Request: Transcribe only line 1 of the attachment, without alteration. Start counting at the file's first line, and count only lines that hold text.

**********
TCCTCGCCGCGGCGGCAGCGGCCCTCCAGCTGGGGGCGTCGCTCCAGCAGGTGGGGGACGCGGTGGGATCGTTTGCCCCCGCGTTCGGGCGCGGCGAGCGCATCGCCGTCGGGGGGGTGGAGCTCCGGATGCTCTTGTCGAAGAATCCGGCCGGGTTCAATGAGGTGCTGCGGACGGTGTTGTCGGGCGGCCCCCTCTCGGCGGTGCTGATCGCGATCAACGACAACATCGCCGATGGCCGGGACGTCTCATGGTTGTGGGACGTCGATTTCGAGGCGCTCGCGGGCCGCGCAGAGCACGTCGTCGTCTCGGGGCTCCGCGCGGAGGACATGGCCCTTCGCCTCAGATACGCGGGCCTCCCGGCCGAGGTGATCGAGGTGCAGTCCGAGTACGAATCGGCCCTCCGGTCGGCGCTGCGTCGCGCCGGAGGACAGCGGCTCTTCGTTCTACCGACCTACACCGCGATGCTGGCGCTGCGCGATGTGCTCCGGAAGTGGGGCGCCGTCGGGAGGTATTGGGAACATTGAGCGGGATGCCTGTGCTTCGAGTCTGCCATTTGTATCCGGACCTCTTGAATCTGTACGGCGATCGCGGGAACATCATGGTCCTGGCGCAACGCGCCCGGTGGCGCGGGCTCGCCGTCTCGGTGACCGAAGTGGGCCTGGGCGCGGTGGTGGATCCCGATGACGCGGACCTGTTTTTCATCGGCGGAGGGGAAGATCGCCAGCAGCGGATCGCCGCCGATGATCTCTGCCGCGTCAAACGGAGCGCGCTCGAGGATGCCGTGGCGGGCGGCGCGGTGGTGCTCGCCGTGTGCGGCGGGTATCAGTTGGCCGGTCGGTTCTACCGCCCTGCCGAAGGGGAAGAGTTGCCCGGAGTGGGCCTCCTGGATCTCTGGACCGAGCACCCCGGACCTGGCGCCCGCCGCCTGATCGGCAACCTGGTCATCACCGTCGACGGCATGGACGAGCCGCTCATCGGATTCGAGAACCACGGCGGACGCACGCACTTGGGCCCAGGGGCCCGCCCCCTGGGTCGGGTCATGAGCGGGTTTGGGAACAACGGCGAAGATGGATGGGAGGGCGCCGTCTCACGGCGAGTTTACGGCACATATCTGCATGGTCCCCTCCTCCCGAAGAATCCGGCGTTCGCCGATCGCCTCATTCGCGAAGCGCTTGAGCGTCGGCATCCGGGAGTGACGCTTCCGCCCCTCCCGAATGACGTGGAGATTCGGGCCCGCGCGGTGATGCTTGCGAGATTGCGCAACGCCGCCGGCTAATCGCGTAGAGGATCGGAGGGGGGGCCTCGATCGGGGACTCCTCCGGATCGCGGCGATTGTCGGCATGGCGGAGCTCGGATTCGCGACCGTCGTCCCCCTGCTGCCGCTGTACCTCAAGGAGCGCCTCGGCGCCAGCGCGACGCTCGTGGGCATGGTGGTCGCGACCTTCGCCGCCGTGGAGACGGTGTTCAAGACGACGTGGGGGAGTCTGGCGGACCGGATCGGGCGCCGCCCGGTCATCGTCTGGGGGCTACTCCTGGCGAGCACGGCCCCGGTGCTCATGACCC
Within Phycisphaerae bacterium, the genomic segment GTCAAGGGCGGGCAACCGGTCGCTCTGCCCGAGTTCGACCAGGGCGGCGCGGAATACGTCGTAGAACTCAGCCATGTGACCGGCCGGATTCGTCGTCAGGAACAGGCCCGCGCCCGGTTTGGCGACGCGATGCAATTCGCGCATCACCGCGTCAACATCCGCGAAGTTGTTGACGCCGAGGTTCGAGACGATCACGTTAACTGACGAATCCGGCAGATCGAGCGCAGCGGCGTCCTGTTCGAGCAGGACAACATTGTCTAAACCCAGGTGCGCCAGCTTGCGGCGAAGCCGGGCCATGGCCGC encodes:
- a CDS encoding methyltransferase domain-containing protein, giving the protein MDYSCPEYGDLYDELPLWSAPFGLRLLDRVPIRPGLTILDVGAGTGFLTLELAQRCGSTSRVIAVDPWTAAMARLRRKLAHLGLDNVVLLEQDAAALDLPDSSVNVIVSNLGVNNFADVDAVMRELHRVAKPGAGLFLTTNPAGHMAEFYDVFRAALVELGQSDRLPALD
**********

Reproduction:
TCCTCGCCGCGGCGGCAGCGGCCCTCCAGCTGGGGGCGTCGCTCCAGCAGGTGGGGGACGCGGTGGGATCGTTTGCCCCCGCGTTCGGGCGCGGCGAGCGCATCGCCGTCGGGGGGGTGGAGCTCCGGATGCTCTTGTCGAAGAATCCGGCCGGGTTCAATGAGGTGCTGCGGACGGTGTTGTCGGGCGGCCCCCTCTCGGCGGTGCTGATCGCGATCAACGACAACATCGCCGATGGCCGGGACGTCTCATGGTTGTGGGACGTCGATTTCGAGGCGCTCGCGGGCCGCGCAGAGCACGTCGTCGTCTCGGGGCTCCGCGCGGAGGACATGGCCCTTCGCCTCAGATACGCGGGCCTCCCGGCCGAGGTGATCGAGGTGCAGTCCGAGTACGAATCGGCCCTCCGGTCGGCGCTGCGTCGCGCCGGAGGACAGCGGCTCTTCGTTCTACCGACCTACACCGCGATGCTGGCGCTGCGCGATGTGCTCCGGAAGTGGGGCGCCGTCGGGAGGTATTGGGAACATTGAGCGGGATGCCTGTGCTTCGAGTCTGCCATTTGTATCCGGACCTCTTGAATCTGTACGGCGATCGCGGGAACATCATGGTCCTGGCGCAACGCGCCCGGTGGCGCGGGCTCGCCGTCTCGGTGACCGAAGTGGGCCTGGGCGCGGTGGTGGATCCCGATGACGCGGACCTGTTTTTCATCGGCGGAGGGGAAGATCGCCAGCAGCGGATCGCCGCCGATGATCTCTGCCGCGTCAAACGGAGCGCGCTCGAGGATGCCGTGGCGGGCGGCGCGGTGGTGCTCGCCGTGTGCGGCGGGTATCAGTTGGCCGGTCGGTTCTACCGCCCTGCCGAAGGGGAAGAGTTGCCCGGAGTGGGCCTCCTGGATCTCTGGACCGAGCACCCCGGACCTGGCGCCCGCCGCCTGATCGGCAACCTGGTCATCACCGTCGACGGCATGGACGAGCCGCTCATCGGATTCGAGAACCACGGCGGACGCACGCACTTGGGCCCAGGGGCCCGCCCCCTGGGTCGGGTCATGAGCGGGTTTGGGAACAACGGCGAAGATGGATGGGAGGGCGCCGTCTCACGGCGAGTTTACGGCACATATCTGCATGGTCCCCTCCTCCCGAAGAATCCGGCGTTCGCCGATCGCCTCATTCGCGAAGCGCTTGAGCGTCGGCATCCGGGAGTGACGCTTCCGCCCCTCCCGAATGACGTGGAGATTCGGGCCCGCGCGGTGATGCTTGCGAGATTGCGCAACGCCGCCGGCTAATCGCGTAGAGGATCGGAGGGGGGGCCTCGATCGGGGACTCCTCCGGATCGCGGCGATTGTCGGCATGGCGGAGCTCGGATTCGCGACCGTCGTCCCCCTGCTGCCGCTGTACCTCAAGGAGCGCCTCGGCGCCAGCGCGACGCTCGTGGGCATGGTGGTCGCGACCTTCGCCGCCGTGGAGACGGTGTTCAAGACGACGTGGGGGAGTCTGGCGGACCGGATCGGGCGCCGCCCGGTCATCGTCTGGGGGCTACTCCTGGCGAGCACGGCCCCGGTGCTCATGACCC